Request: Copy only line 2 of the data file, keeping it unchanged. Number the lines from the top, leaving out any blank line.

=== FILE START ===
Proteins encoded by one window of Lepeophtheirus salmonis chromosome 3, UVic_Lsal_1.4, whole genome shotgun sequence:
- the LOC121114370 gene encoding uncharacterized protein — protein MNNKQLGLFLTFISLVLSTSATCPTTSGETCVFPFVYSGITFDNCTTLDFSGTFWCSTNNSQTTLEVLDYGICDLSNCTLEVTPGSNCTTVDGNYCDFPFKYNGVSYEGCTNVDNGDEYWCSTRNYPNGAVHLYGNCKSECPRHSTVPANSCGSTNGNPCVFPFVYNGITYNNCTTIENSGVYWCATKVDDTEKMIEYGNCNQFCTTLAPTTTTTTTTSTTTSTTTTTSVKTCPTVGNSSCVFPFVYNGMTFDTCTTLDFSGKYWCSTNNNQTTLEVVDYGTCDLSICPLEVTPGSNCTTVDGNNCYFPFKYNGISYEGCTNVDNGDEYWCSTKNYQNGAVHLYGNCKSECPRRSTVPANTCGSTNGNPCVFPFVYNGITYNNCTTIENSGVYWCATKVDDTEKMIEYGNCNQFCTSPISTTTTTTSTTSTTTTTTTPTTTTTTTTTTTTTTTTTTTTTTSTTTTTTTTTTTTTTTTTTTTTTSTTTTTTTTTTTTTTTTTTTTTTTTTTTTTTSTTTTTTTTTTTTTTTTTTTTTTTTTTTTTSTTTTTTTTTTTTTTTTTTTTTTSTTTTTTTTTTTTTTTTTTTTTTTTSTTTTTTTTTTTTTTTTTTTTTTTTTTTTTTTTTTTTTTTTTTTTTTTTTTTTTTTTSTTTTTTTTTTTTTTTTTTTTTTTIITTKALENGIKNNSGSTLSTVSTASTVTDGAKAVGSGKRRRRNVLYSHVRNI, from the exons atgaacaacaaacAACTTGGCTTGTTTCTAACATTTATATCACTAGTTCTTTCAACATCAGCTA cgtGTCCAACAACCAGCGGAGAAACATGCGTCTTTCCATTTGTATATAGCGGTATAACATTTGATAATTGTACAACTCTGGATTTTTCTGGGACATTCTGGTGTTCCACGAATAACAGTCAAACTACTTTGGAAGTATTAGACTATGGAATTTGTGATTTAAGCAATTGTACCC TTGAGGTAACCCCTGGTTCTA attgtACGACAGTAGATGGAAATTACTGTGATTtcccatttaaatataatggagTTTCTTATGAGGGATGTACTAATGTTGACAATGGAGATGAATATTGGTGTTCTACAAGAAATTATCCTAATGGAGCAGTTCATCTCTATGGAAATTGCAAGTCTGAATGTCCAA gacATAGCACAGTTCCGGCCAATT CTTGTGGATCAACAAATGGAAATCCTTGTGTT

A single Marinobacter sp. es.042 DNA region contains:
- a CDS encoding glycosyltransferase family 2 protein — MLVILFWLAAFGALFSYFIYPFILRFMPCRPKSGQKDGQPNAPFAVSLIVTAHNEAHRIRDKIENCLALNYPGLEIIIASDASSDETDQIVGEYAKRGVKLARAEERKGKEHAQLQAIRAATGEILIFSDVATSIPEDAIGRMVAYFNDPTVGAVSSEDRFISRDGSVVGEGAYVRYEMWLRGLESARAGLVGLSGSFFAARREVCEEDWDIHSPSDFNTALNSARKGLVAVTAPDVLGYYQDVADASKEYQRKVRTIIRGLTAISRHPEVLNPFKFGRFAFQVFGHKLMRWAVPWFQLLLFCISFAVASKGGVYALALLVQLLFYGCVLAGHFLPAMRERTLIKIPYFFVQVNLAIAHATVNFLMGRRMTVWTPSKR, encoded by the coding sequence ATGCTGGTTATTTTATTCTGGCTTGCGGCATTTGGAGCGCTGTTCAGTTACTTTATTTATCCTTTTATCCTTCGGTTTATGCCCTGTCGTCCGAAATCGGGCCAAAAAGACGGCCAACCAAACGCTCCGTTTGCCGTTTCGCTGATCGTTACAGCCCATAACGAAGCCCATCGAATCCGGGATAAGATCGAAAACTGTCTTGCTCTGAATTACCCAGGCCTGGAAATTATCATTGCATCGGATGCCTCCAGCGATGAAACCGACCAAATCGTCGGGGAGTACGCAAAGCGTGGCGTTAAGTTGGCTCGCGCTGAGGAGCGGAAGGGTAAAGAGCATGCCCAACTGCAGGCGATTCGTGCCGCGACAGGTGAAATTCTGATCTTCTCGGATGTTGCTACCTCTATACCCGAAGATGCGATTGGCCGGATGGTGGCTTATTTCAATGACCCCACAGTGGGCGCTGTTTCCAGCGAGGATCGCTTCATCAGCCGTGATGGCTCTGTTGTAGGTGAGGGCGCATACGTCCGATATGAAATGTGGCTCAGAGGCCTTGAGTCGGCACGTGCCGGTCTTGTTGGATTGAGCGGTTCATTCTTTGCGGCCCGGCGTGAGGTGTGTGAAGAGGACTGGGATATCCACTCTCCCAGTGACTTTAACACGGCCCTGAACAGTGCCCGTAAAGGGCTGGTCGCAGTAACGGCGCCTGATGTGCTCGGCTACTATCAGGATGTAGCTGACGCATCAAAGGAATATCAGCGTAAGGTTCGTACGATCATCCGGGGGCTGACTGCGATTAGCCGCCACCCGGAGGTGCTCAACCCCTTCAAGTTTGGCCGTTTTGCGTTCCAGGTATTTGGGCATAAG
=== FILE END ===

- the LOC121114370 gene encoding uncharacterized protein — protein MNNKQLGLFLTFISLVLSTSATCPTTSGETCVFPFVYSGITFDNCTTLDFSGTFWCSTNNSQTTLEVLDYGICDLSNCTLEVTPGSNCTTVDGNYCDFPFKYNGVSYEGCTNVDNGDEYWCSTRNYPNGAVHLYGNCKSECPRHSTVPANSCGSTNGNPCVFPFVYNGITYNNCTTIENSGVYWCATKVDDTEKMIEYGNCNQFCTTLAPTTTTTTTTSTTTSTTTTTSVKTCPTVGNSSCVFPFVYNGMTFDTCTTLDFSGKYWCSTNNNQTTLEVVDYGTCDLSICPLEVTPGSNCTTVDGNNCYFPFKYNGISYEGCTNVDNGDEYWCSTKNYQNGAVHLYGNCKSECPRRSTVPANTCGSTNGNPCVFPFVYNGITYNNCTTIENSGVYWCATKVDDTEKMIEYGNCNQFCTSPISTTTTTTSTTSTTTTTTTPTTTTTTTTTTTTTTTTTTTTTTSTTTTTTTTTTTTTTTTTTTTTTSTTTTTTTTTTTTTTTTTTTTTTTTTTTTTTSTTTTTTTTTTTTTTTTTTTTTTTTTTTTTSTTTTTTTTTTTTTTTTTTTTTTSTTTTTTTTTTTTTTTTTTTTTTTTSTTTTTTTTTTTTTTTTTTTTTTTTTTTTTTTTTTTTTTTTTTTTTTTTTTTTTTTTSTTTTTTTTTTTTTTTTTTTTTTTIITTKALENGIKNNSGSTLSTVSTASTVTDGAKAVGSGKRRRRNVLYSHVRNI, from the exons atgaacaacaaacAACTTGGCTTGTTTCTAACATTTATATCACTAGTTCTTTCAACATCAGCTA cgtGTCCAACAACCAGCGGAGAAACATGCGTCTTTCCATTTGTATATAGCGGTATAACATTTGATAATTGTACAACTCTGGATTTTTCTGGGACATTCTGGTGTTCCACGAATAACAGTCAAACTACTTTGGAAGTATTAGACTATGGAATTTGTGATTTAAGCAATTGTACCC TTGAGGTAACCCCTGGTTCTA attgtACGACAGTAGATGGAAATTACTGTGATTtcccatttaaatataatggagTTTCTTATGAGGGATGTACTAATGTTGACAATGGAGATGAATATTGGTGTTCTACAAGAAATTATCCTAATGGAGCAGTTCATCTCTATGGAAATTGCAAGTCTGAATGTCCAA gacATAGCACAGTTCCGGCCAATT CTTGTGGATCAACAAATGGAAATCCTTGTGTT